ridden Baptiste Yellow Knife, to the love-struck and faltering Charlie Kicking Woman, to the quiet cowboy Jules Bart, to the flamboyant and wealthy outsider Harvey Stoner. These characters are a writhing of snakes, each of whom is drawn to the powerful beauty and compelling despair of Louise. They don’t merely get under your skin; they get into your bones. They take up residency there and begin to induce an utterly new and completely familiar blood into your system — something akin to a welcome venom.

This is a novel that changes your body chemistry.

Yet, it’s also a book of transcendent poetry, where the physical world becomes a main character. When Earling writes, “The moon was rosy, ruddy, and peculiar, bleeding like a bar sign on a rainy night,” she takes her place among the finest poets of the American West, or anywhere else for that matter.

There’s pain within this poetry, and Earling never lies to us about life. The characters refuse to do what we wish them to do. The good guys aren’t good enough and the bad guys provoke our compassion, against our better judgment. Happiness is mostly a fragile memory, and despair and death are always close. As Charlie Kicking Woman puts it, “We are all just ghosts waiting to happen.”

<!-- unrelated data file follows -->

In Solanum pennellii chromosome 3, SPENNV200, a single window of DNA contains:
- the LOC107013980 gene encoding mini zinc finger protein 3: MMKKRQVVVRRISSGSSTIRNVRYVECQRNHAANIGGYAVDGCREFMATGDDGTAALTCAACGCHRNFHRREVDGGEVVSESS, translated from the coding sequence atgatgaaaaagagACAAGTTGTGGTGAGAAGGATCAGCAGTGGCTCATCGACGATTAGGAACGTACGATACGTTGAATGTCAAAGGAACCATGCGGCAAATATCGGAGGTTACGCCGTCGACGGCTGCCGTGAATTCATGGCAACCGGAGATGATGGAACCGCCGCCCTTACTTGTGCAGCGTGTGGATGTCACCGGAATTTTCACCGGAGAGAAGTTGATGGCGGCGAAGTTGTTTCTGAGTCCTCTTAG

What we’re left with, finally, is life in all its brutal and bloody reality. And 20 years after its first appearance, Perma Red proves to be the exact story that women and the men who claim to love them — albeit violently, greedily, and clumsily — need to hear in our current snake-ridden world.


In Wilted Wings: A Hunter’s Fight for Eagles (Riverfeet Press, $18), Mike McTee makes an impassioned plea, tempered by solid science, to put an end to the pervasive poisoning of eagles and other animals — as well as hunters and their children — through the widespread use of lead ammunition. He details numerous examples and studies that highlight this problem, as well as demonstrating the effectiveness and safety of the alternative copper ammunition. McTee argues his case with precision and clarity, but this slim volume is never bogged down by pedantry. Instead, the book — built of personal experiences in both hunting game animals and rehabilitating poisoned eagles — thrills like an adventure story, engages like a novel, and paints images like our finest nature writing. Yet, at its heart, Wilted Wings is an undeniable argument by a hunter, for hunters to once and for all stop the unnecessary destruction wrought by the use of lead.